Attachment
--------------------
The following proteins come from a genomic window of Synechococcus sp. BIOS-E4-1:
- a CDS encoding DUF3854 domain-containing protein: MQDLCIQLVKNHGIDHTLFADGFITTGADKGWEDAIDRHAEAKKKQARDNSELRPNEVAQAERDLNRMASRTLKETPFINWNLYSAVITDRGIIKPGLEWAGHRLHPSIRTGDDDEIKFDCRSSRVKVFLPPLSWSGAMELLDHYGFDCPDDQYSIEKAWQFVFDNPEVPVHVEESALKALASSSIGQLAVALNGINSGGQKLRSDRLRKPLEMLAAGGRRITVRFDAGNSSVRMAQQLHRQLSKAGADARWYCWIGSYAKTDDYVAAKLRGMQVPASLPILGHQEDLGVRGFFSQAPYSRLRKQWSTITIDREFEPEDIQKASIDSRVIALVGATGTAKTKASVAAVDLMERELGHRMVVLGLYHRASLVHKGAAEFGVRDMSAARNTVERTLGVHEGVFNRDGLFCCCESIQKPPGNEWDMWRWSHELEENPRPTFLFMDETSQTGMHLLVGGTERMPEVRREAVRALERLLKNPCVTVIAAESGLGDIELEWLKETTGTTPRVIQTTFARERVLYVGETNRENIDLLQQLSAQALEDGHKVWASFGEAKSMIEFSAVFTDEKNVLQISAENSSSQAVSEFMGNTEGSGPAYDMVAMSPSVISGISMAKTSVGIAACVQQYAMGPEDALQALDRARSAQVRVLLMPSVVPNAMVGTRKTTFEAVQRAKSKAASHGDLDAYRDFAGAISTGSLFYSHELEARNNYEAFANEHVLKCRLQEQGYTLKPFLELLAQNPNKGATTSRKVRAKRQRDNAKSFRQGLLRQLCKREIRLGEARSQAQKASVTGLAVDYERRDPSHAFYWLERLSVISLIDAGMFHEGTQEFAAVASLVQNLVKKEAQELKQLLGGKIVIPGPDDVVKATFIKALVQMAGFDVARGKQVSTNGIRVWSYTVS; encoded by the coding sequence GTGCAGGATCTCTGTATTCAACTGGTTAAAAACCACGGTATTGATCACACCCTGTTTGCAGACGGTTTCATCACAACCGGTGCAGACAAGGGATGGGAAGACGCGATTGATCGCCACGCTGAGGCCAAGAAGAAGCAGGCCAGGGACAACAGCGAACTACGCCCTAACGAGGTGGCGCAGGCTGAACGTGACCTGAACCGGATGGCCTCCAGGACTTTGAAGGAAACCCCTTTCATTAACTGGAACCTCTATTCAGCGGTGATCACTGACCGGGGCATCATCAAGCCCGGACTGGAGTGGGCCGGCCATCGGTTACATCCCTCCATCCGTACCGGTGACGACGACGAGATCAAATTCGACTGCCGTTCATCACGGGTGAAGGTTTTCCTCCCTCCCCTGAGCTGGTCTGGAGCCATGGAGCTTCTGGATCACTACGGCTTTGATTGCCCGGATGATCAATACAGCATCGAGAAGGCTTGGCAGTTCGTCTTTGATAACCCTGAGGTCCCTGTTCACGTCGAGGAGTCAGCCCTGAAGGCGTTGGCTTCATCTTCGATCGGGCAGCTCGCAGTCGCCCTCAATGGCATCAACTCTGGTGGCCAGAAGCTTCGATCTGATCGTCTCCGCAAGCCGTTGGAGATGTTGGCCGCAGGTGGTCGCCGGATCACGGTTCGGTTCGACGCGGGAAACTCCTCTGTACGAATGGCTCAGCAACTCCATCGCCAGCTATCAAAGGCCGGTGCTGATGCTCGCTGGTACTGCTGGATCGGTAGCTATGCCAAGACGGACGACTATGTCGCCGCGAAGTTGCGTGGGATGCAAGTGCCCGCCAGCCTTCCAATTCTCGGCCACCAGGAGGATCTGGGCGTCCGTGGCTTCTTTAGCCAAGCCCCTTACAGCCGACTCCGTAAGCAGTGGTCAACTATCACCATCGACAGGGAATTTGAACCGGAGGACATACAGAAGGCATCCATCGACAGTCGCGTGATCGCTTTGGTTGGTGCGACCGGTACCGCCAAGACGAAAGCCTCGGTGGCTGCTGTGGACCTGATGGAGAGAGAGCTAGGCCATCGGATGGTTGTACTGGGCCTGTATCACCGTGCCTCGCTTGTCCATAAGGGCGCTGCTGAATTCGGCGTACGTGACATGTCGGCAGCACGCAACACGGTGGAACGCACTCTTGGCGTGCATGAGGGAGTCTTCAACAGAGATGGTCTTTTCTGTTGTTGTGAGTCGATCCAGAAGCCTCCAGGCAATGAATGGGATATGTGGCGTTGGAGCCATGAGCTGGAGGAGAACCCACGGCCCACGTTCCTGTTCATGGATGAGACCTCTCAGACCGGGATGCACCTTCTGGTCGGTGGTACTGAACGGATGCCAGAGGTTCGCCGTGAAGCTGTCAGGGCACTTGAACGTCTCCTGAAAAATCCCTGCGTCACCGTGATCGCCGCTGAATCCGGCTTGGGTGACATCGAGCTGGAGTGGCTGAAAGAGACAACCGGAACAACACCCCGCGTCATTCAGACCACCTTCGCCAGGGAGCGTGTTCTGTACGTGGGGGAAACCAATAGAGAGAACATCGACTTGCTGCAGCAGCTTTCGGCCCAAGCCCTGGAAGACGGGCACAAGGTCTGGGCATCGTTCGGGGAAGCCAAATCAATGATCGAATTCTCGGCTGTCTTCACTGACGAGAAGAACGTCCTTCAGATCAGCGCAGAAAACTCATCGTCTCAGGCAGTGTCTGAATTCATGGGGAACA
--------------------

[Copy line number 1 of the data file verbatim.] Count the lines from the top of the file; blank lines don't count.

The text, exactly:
The following proteins come from a genomic window of Synechococcus sp. BIOS-E4-1: